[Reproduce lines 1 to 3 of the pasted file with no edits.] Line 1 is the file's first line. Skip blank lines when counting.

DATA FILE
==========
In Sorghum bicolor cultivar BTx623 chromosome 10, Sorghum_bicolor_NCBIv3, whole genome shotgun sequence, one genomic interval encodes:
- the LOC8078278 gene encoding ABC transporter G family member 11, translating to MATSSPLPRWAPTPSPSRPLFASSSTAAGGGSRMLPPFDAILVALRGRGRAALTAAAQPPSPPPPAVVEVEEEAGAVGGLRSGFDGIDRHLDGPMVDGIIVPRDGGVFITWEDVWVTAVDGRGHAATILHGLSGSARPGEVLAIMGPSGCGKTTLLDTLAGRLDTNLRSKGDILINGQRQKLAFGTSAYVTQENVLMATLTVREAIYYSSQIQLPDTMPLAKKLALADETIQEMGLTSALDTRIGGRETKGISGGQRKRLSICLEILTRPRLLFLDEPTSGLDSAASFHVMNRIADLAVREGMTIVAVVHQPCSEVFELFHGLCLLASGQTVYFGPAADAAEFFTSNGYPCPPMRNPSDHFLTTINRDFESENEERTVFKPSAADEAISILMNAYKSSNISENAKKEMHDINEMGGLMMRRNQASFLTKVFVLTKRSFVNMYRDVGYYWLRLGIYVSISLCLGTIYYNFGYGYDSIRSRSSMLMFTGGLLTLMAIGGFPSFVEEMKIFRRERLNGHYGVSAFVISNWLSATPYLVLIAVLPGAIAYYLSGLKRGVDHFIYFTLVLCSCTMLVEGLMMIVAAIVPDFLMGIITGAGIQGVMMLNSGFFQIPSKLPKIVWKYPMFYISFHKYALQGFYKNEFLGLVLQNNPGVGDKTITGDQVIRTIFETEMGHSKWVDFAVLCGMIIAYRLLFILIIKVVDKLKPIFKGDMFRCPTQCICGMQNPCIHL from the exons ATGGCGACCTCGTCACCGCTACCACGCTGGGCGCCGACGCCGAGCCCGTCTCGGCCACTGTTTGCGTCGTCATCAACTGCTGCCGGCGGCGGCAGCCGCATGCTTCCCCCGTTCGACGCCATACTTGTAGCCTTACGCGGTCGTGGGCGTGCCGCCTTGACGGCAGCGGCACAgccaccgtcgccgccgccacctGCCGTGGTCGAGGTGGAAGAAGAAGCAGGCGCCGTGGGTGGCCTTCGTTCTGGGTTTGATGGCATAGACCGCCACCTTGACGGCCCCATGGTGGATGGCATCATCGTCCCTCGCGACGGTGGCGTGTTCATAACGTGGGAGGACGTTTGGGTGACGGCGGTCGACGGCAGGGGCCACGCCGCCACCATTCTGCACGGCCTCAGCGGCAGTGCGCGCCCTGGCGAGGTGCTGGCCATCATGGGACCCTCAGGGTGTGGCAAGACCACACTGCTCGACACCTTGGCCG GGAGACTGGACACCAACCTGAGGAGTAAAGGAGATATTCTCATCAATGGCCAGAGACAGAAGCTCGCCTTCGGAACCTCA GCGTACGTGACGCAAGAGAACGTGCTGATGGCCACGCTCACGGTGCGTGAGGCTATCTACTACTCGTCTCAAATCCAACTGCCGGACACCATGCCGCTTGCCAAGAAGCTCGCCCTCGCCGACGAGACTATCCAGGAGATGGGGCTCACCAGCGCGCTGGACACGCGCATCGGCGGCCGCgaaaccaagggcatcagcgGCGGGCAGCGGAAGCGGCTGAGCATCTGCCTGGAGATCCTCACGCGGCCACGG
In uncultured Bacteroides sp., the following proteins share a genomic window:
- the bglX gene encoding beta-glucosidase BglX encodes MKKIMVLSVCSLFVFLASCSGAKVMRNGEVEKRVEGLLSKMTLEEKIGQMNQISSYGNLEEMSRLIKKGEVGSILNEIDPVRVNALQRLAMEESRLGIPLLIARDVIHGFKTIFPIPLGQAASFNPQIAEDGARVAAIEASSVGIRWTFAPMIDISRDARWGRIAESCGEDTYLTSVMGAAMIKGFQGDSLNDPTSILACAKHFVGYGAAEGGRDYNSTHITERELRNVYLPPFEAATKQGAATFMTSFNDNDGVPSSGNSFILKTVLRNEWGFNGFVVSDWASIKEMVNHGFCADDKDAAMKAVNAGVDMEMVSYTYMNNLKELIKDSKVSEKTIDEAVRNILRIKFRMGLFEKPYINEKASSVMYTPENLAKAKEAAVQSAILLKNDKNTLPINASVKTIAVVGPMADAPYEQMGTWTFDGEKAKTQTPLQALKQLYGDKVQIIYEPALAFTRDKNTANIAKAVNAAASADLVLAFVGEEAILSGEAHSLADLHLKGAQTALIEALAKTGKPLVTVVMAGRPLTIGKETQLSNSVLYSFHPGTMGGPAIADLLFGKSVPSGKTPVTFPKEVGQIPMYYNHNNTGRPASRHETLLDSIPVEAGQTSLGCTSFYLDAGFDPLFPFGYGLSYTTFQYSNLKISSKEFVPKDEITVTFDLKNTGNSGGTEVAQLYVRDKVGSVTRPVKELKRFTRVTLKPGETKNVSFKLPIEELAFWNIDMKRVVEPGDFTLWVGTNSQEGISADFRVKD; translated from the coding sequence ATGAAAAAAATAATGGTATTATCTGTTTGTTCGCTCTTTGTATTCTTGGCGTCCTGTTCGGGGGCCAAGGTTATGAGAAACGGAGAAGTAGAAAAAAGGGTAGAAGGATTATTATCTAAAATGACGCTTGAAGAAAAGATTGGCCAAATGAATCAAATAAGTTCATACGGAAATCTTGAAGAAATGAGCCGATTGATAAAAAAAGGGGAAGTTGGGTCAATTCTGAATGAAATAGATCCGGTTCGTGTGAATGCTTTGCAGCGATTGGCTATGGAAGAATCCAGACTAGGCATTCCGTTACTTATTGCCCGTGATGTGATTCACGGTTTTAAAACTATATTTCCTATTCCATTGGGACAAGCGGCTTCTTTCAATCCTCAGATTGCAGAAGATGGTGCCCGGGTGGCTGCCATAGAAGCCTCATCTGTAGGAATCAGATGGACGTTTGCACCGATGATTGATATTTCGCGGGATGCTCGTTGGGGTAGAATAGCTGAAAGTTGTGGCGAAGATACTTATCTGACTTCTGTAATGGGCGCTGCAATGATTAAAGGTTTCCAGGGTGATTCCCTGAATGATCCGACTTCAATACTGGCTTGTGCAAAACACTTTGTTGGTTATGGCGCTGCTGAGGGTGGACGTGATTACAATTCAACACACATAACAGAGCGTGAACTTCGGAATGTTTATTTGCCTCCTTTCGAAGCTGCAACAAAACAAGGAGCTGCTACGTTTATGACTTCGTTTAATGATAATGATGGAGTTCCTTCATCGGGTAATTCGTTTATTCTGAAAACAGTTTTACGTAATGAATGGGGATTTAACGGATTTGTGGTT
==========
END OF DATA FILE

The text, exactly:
In Sorghum bicolor cultivar BTx623 chromosome 10, Sorghum_bicolor_NCBIv3, whole genome shotgun sequence, one genomic interval encodes:
- the LOC8078278 gene encoding ABC transporter G family member 11, translating to MATSSPLPRWAPTPSPSRPLFASSSTAAGGGSRMLPPFDAILVALRGRGRAALTAAAQPPSPPPPAVVEVEEEAGAVGGLRSGFDGIDRHLDGPMVDGIIVPRDGGVFITWEDVWVTAVDGRGHAATILHGLSGSARPGEVLAIMGPSGCGKTTLLDTLAGRLDTNLRSKGDILINGQRQKLAFGTSAYVTQENVLMATLTVREAIYYSSQIQLPDTMPLAKKLALADETIQEMGLTSALDTRIGGRETKGISGGQRKRLSICLEILTRPRLLFLDEPTSGLDSAASFHVMNRIADLAVREGMTIVAVVHQPCSEVFELFHGLCLLASGQTVYFGPAADAAEFFTSNGYPCPPMRNPSDHFLTTINRDFESENEERTVFKPSAADEAISILMNAYKSSNISENAKKEMHDINEMGGLMMRRNQASFLTKVFVLTKRSFVNMYRDVGYYWLRLGIYVSISLCLGTIYYNFGYGYDSIRSRSSMLMFTGGLLTLMAIGGFPSFVEEMKIFRRERLNGHYGVSAFVISNWLSATPYLVLIAVLPGAIAYYLSGLKRGVDHFIYFTLVLCSCTMLVEGLMMIVAAIVPDFLMGIITGAGIQGVMMLNSGFFQIPSKLPKIVWKYPMFYISFHKYALQGFYKNEFLGLVLQNNPGVGDKTITGDQVIRTIFETEMGHSKWVDFAVLCGMIIAYRLLFILIIKVVDKLKPIFKGDMFRCPTQCICGMQNPCIHL from the exons ATGGCGACCTCGTCACCGCTACCACGCTGGGCGCCGACGCCGAGCCCGTCTCGGCCACTGTTTGCGTCGTCATCAACTGCTGCCGGCGGCGGCAGCCGCATGCTTCCCCCGTTCGACGCCATACTTGTAGCCTTACGCGGTCGTGGGCGTGCCGCCTTGACGGCAGCGGCACAgccaccgtcgccgccgccacctGCCGTGGTCGAGGTGGAAGAAGAAGCAGGCGCCGTGGGTGGCCTTCGTTCTGGGTTTGATGGCATAGACCGCCACCTTGACGGCCCCATGGTGGATGGCATCATCGTCCCTCGCGACGGTGGCGTGTTCATAACGTGGGAGGACGTTTGGGTGACGGCGGTCGACGGCAGGGGCCACGCCGCCACCATTCTGCACGGCCTCAGCGGCAGTGCGCGCCCTGGCGAGGTGCTGGCCATCATGGGACCCTCAGGGTGTGGCAAGACCACACTGCTCGACACCTTGGCCG GGAGACTGGACACCAACCTGAGGAGTAAAGGAGATATTCTCATCAATGGCCAGAGACAGAAGCTCGCCTTCGGAACCTCA GCGTACGTGACGCAAGAGAACGTGCTGATGGCCACGCTCACGGTGCGTGAGGCTATCTACTACTCGTCTCAAATCCAACTGCCGGACACCATGCCGCTTGCCAAGAAGCTCGCCCTCGCCGACGAGACTATCCAGGAGATGGGGCTCACCAGCGCGCTGGACACGCGCATCGGCGGCCGCgaaaccaagggcatcagcgGCGGGCAGCGGAAGCGGCTGAGCATCTGCCTGGAGATCCTCACGCGGCCACGG
In uncultured Bacteroides sp., the following proteins share a genomic window: